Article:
Marquis Aurbach subsequently filed a petition in the district court to vacate the committee's arbitration award; Tompkins moved to confirm the award. Although it appears that during its review the district court followed the procedures outlined in Nevada's version of the Uniform Arbitration Act, NRS Chapter 38, the court did not apply the limited grounds for reviewing an arbitration award outlined in this chapter. Rather, the district court determined that de novo review was appropriate under SCR 86(12), which provides for de novo review of state bar fee dispute decisions. The district court concluded that the committee erred in ruling that the contingency fee agreement violates SCR 155 and remanded the matter to the committee for further proceedings concerning whether the contingency fee was reasonable.
On remand, the fee dispute committee conducted a second hearing and concluded that the contingency fee was reasonable and that Marquis Aurbach was entitled to retain the entire $200,000. Marquis Aurbach then filed, in the original district court case, a motion to confirm the award on remand and application for judgment on that award. The district court subsequently entered an order confirming the second fee dispute arbitration award and later entered judgment on this award. Marquis Aurbach then sought an award of its attorney fees incurred in defending its contingency fee in the underlying proceedings. The district court denied Marquis Aurbach's request for fees but awarded costs.
After the second panel entered its award, Tompkins instituted a new district court proceeding, in which he sought to vacate the award under a de novo review. When this new district court proceeding was assigned to the same judge who had presided over the review of the original proceeding, Tompkins filed a peremptory challenge. Apparently, the second proceeding remains pending below and is awaiting the outcome of this court's review of these petitions.
Tompkins's writ petition challenges the district court's order confirming the fee dispute arbitration committee's contingency fee award. Marquis Aurbach's petition challenges the district court's order denying its request for attorney fees.
Because we have never addressed whether district court judgments or orders on review of state bar fee dispute arbitration awards are appealable, and therefore inappropriately challenged in the context of a writ petition, we first address the threshold issue of whether these dispositions should be challenged through an appeal or a writ petition. Since no appeal lies from a district court judgment or order reviewing fee dispute arbitration awards, the parties have appropriately sought mandamus relief. We then consider the merits of Tompkins's petition, which turns on the contingency fee agreement's propriety under SCR 155(4)(a). The contingency fee agreement violates SCR 155(4)(a), because the fee was contingent, in part, on the amount of alimony. Thus we grant Tompkins's petition. Finally, since the contingency fee agreement is unenforceable, Marquis Aurbach's petition, which seeks, under that agreement, the attorney fees it incurred in defending the agreement during the underlying proceedings, is necessarily dismissed as moot.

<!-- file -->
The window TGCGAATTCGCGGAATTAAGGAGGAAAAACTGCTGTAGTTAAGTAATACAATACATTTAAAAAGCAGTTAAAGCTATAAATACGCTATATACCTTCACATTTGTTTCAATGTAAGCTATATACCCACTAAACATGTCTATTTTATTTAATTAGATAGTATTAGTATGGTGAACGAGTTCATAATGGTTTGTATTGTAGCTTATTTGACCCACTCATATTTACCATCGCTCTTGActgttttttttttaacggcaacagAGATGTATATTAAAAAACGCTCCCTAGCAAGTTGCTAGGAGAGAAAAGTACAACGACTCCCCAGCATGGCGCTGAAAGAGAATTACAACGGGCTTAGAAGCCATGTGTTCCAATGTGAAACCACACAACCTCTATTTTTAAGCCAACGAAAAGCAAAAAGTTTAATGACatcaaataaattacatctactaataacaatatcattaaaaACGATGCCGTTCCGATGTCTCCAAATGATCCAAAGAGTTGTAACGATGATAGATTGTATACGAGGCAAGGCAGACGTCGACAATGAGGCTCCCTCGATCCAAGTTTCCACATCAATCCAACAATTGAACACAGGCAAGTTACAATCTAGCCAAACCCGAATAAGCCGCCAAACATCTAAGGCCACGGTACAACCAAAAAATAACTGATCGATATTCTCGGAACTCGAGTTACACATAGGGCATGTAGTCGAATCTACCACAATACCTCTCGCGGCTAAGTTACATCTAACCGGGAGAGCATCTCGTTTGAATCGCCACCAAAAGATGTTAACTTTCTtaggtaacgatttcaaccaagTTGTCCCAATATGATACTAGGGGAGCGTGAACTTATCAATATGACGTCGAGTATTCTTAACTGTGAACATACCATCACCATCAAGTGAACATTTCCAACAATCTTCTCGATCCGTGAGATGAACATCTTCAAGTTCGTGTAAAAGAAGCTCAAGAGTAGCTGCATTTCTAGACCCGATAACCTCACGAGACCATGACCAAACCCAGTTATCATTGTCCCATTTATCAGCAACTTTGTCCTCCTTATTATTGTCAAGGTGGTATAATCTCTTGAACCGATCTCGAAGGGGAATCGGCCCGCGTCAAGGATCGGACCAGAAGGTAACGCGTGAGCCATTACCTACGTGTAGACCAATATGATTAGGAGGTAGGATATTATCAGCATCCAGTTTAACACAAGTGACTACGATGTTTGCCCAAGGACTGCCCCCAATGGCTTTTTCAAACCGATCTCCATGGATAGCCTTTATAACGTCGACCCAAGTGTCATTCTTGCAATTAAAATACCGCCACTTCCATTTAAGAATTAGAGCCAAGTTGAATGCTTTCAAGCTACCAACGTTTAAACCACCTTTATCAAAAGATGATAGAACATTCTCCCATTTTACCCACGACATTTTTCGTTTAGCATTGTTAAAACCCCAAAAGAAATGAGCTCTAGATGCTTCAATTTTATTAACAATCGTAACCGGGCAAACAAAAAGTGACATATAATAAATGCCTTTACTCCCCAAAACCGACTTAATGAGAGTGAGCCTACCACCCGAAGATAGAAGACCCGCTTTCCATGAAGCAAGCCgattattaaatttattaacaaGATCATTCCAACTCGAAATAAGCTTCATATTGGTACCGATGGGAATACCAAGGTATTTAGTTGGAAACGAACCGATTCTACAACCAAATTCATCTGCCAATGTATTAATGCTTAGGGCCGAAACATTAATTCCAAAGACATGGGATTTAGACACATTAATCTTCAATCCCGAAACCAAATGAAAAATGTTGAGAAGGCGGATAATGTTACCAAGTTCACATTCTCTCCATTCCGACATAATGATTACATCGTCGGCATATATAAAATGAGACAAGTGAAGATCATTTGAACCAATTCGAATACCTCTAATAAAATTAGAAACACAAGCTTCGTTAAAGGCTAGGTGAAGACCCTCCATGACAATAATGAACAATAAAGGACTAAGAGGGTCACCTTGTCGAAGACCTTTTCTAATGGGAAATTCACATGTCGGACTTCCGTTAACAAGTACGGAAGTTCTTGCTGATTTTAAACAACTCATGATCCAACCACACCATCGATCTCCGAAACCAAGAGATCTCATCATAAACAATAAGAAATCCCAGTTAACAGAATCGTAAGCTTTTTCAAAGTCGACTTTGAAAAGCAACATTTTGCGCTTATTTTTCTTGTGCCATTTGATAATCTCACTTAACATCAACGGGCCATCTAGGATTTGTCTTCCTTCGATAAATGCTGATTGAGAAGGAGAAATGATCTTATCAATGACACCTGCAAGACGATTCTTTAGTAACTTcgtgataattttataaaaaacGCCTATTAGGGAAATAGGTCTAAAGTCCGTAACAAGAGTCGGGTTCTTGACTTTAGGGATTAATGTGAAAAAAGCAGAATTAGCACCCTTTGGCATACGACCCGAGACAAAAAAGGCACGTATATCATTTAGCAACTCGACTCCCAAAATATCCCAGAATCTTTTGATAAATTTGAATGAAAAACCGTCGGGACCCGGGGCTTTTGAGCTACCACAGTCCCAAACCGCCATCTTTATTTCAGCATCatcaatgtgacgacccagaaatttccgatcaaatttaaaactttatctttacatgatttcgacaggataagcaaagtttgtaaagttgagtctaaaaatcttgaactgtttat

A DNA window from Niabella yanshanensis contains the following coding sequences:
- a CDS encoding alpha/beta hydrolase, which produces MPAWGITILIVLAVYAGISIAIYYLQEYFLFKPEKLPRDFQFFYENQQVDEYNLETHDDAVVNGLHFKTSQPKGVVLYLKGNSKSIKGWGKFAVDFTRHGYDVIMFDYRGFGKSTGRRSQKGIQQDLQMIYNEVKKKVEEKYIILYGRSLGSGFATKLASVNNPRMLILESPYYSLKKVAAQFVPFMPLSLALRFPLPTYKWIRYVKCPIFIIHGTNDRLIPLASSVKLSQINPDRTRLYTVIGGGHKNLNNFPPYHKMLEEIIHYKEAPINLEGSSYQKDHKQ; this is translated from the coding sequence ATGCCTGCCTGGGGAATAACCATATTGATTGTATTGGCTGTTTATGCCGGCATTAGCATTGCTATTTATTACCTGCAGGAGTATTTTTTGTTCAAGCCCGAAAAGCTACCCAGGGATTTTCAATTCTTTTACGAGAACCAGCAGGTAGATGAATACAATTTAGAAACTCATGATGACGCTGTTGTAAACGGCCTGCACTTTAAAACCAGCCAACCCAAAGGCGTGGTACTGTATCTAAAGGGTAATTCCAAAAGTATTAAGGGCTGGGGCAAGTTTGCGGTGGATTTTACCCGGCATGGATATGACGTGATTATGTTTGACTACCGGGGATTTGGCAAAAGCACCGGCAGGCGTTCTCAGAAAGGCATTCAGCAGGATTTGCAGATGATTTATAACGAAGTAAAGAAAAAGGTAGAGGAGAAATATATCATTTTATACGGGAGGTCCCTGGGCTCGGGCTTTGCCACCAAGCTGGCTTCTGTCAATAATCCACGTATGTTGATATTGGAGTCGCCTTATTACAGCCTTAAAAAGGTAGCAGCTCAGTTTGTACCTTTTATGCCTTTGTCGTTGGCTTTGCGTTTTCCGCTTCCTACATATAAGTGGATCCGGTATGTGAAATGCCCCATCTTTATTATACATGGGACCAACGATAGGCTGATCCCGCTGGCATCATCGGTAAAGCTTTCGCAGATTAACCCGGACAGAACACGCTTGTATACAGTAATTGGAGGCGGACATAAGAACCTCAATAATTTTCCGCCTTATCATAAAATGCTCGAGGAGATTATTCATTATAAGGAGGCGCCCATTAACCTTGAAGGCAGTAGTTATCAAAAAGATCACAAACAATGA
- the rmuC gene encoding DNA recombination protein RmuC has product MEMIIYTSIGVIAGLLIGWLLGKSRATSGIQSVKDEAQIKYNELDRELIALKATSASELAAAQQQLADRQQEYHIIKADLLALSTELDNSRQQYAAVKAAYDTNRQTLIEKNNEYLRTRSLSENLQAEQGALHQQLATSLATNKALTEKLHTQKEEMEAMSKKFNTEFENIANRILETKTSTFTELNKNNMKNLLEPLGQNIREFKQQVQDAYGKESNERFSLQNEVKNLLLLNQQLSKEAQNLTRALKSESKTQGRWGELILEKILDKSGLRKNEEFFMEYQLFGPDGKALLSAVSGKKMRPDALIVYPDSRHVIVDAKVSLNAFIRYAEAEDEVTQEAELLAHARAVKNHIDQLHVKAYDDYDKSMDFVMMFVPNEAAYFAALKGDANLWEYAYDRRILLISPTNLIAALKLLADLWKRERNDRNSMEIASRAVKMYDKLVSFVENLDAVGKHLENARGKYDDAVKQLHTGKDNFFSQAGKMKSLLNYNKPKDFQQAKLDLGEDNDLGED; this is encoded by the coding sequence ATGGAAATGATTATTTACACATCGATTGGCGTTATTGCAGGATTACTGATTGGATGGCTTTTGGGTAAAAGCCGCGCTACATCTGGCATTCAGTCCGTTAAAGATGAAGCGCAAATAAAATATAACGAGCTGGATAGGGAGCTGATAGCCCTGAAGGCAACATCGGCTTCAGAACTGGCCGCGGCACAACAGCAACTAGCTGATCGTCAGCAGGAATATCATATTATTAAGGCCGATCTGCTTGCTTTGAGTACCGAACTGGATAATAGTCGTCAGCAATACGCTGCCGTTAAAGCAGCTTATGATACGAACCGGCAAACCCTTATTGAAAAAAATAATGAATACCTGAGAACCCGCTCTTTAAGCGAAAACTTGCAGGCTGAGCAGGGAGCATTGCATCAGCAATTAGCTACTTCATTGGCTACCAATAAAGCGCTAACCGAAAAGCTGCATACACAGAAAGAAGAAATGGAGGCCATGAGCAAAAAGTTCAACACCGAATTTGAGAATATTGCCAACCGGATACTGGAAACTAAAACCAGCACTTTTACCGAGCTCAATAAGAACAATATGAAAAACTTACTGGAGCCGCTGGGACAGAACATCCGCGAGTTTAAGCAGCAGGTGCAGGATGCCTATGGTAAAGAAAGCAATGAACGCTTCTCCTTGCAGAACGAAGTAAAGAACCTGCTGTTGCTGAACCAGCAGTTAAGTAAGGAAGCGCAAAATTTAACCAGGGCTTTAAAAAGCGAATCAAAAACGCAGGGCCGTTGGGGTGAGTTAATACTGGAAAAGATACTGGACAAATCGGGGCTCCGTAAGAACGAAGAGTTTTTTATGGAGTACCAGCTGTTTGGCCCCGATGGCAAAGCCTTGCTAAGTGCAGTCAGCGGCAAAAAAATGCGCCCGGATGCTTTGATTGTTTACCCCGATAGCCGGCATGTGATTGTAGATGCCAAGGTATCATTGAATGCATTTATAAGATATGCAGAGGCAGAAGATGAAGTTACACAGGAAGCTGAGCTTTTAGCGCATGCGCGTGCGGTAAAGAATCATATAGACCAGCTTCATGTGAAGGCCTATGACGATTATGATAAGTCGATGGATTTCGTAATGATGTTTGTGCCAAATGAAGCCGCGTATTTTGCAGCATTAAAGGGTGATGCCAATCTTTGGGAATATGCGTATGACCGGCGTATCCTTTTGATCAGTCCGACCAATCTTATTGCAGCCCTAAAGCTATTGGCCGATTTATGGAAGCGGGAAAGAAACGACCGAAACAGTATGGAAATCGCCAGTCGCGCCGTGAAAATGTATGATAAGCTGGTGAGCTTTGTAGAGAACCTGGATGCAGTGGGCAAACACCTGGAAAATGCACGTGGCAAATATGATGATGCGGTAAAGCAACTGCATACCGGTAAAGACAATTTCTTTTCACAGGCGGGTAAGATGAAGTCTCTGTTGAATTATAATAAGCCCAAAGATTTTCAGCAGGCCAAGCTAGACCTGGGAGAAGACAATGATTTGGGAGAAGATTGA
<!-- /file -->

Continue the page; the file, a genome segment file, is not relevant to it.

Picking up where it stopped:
Propriety of writ relief
As an initial matter, we first consider how this court reviews district court judgments or orders reviewing decisions of the fee dispute arbitration committee. Under SCR 86(12), any award entered under the state bar's fee dispute arbitration program is subject to "de novo review" in the district court. This rule is silent, however, with regard to whether appellate review of such judgments or orders is available.
This court's appellate jurisdiction originates in the Nevada Constitution. In considering that jurisdiction, we look to statutes and court rules. As noted above, SCR 86(12) does not provide for an appeal to this court from a district court judgment or order reviewing a state bar fee dispute arbitration committee decision.
See Nev. Const. art. 6, § 4 (providing that this court has appellate jurisdiction over all civil cases arising in district courts).